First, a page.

If our primary goal is to preserve the physical and mental wellbeing of Reed’s students while keeping censorship to a minimum, the best way to do that is to promote transparency by making it increasingly clear that Sal’s routine is potentially triggering, and to rely on students to avoid the show if they think they’ll be triggered

  21. Sal Rodriguez says:

    So. What are people actually saying in this screaming match? What do they want?

    Beyond voicing their outrage and making personal attacks.

    What are we saying? More advisories? No more performances that might be offensive? Certain words cannot be uttered in a performance? What?

    • Jordan Horowitz says:

      I’m not advocating censorship. I don’t think anyone else is either. I’m saying that your performance fell short of the standards of this community. I’m condemning you for what you did.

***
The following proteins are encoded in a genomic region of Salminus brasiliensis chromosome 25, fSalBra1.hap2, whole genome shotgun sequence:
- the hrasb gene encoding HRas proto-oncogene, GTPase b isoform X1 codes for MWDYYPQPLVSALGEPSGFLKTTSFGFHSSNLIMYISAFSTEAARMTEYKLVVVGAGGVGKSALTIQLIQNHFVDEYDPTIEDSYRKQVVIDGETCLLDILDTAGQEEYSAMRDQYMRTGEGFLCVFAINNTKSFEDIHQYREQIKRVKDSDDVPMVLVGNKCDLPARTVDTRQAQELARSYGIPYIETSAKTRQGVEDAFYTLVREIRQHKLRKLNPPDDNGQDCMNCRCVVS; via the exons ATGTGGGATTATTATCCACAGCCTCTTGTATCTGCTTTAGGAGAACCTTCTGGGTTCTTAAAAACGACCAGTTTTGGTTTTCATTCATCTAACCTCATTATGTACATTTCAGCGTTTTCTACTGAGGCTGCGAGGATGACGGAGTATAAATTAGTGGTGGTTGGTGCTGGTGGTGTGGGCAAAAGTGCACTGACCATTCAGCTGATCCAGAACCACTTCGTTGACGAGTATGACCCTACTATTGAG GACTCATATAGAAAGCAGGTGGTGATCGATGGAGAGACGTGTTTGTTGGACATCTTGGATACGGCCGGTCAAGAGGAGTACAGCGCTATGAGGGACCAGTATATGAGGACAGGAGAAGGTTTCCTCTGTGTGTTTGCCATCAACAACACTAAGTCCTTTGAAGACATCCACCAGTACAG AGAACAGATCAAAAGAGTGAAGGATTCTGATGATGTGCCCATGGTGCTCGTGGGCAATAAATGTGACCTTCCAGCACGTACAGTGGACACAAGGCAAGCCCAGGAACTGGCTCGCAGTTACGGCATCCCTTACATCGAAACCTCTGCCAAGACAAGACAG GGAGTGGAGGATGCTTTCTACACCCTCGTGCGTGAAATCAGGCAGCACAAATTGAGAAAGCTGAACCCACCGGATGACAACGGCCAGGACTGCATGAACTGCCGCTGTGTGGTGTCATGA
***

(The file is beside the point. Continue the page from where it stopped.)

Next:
It seems to me that you very much want people to try to censor you and are trying to provoke people into saying that so you can act like a martyr for free speech.

      I’m SO sorry that people are making personal attacks against you! It feels really bad to be called rude names in a public forum. Good thing you’re a male, so the names you’re being called are only rude and don’t constitute an attack on your very existence as a person. Wouldn’t it be a shame if you were in a less privileged position and someone were to call you a derogatory term to your face in front of a crowd of people?

      You’re almost there, Sal. You’ve condemned personal attacks. You’ve noted how it’s sad that at Reed, we need to be reminded to behave like decent human beings. I think with a little push, you could realize that you’ve done harm to this community and maybe even apologize. I believe in you.

      • Sal Rodriguez says: